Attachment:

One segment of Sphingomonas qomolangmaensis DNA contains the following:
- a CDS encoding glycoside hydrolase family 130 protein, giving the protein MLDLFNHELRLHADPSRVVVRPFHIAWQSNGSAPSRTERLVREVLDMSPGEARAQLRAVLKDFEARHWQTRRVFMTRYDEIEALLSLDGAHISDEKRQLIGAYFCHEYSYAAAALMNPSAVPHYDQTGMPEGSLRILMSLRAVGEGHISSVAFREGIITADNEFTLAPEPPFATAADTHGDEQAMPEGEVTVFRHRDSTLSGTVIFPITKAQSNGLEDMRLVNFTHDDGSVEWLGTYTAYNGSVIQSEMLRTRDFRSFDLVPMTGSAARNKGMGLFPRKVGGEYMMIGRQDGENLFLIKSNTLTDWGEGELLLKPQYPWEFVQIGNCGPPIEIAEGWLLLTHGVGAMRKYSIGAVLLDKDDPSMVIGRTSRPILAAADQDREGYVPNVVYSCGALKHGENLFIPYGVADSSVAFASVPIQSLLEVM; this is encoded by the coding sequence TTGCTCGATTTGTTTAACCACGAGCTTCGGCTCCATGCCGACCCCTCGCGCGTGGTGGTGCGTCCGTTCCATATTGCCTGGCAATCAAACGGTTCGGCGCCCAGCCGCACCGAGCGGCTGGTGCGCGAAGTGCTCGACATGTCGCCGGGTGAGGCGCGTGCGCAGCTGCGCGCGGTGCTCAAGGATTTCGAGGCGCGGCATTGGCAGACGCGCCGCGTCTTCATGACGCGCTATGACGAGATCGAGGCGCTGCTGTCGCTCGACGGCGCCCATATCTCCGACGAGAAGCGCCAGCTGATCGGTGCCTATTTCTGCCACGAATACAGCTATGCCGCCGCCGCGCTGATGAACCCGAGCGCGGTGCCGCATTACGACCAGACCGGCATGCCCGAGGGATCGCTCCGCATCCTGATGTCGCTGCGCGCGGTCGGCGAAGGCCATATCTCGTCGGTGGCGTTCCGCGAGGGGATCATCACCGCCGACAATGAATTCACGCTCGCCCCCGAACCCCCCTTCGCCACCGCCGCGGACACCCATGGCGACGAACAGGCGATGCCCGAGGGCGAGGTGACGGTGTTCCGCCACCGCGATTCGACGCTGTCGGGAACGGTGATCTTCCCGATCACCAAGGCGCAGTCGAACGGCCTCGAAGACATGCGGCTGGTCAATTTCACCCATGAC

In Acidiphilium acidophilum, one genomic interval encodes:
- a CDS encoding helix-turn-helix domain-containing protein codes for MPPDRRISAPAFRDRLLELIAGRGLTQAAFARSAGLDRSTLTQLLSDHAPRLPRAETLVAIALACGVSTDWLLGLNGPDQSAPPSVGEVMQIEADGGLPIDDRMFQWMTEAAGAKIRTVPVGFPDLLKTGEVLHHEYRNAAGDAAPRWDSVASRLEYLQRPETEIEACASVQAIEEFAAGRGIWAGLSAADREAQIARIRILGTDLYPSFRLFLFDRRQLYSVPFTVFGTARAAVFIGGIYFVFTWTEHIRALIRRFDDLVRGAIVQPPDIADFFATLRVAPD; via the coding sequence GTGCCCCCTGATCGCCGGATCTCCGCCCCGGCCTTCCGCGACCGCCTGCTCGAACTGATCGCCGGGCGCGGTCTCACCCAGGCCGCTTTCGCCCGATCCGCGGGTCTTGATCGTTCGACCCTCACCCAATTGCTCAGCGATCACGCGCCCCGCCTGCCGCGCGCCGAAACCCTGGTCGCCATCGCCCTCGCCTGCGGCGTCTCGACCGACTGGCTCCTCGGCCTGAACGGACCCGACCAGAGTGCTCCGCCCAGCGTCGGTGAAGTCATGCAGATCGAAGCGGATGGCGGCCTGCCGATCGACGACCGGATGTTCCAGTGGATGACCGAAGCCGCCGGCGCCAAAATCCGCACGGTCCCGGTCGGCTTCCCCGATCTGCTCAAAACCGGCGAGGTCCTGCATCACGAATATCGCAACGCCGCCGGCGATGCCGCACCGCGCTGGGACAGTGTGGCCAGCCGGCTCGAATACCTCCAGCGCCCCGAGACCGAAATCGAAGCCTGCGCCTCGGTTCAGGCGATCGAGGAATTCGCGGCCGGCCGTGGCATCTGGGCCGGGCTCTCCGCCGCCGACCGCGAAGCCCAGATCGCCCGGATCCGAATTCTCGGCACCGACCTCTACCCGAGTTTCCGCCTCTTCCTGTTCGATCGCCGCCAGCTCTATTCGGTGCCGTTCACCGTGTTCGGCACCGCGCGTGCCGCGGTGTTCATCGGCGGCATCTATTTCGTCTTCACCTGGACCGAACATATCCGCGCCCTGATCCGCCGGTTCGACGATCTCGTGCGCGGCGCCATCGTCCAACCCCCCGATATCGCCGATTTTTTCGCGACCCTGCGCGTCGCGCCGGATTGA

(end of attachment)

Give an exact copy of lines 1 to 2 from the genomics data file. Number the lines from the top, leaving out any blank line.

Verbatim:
One segment of Sphingomonas qomolangmaensis DNA contains the following:
- a CDS encoding glycoside hydrolase family 130 protein, giving the protein MLDLFNHELRLHADPSRVVVRPFHIAWQSNGSAPSRTERLVREVLDMSPGEARAQLRAVLKDFEARHWQTRRVFMTRYDEIEALLSLDGAHISDEKRQLIGAYFCHEYSYAAAALMNPSAVPHYDQTGMPEGSLRILMSLRAVGEGHISSVAFREGIITADNEFTLAPEPPFATAADTHGDEQAMPEGEVTVFRHRDSTLSGTVIFPITKAQSNGLEDMRLVNFTHDDGSVEWLGTYTAYNGSVIQSEMLRTRDFRSFDLVPMTGSAARNKGMGLFPRKVGGEYMMIGRQDGENLFLIKSNTLTDWGEGELLLKPQYPWEFVQIGNCGPPIEIAEGWLLLTHGVGAMRKYSIGAVLLDKDDPSMVIGRTSRPILAAADQDREGYVPNVVYSCGALKHGENLFIPYGVADSSVAFASVPIQSLLEVM; this is encoded by the coding sequence TTGCTCGATTTGTTTAACCACGAGCTTCGGCTCCATGCCGACCCCTCGCGCGTGGTGGTGCGTCCGTTCCATATTGCCTGGCAATCAAACGGTTCGGCGCCCAGCCGCACCGAGCGGCTGGTGCGCGAAGTGCTCGACATGTCGCCGGGTGAGGCGCGTGCGCAGCTGCGCGCGGTGCTCAAGGATTTCGAGGCGCGGCATTGGCAGACGCGCCGCGTCTTCATGACGCGCTATGACGAGATCGAGGCGCTGCTGTCGCTCGACGGCGCCCATATCTCCGACGAGAAGCGCCAGCTGATCGGTGCCTATTTCTGCCACGAATACAGCTATGCCGCCGCCGCGCTGATGAACCCGAGCGCGGTGCCGCATTACGACCAGACCGGCATGCCCGAGGGATCGCTCCGCATCCTGATGTCGCTGCGCGCGGTCGGCGAAGGCCATATCTCGTCGGTGGCGTTCCGCGAGGGGATCATCACCGCCGACAATGAATTCACGCTCGCCCCCGAACCCCCCTTCGCCACCGCCGCGGACACCCATGGCGACGAACAGGCGATGCCCGAGGGCGAGGTGACGGTGTTCCGCCACCGCGATTCGACGCTGTCGGGAACGGTGATCTTCCCGATCACCAAGGCGCAGTCGAACGGCCTCGAAGACATGCGGCTGGTCAATTTCACCCATGAC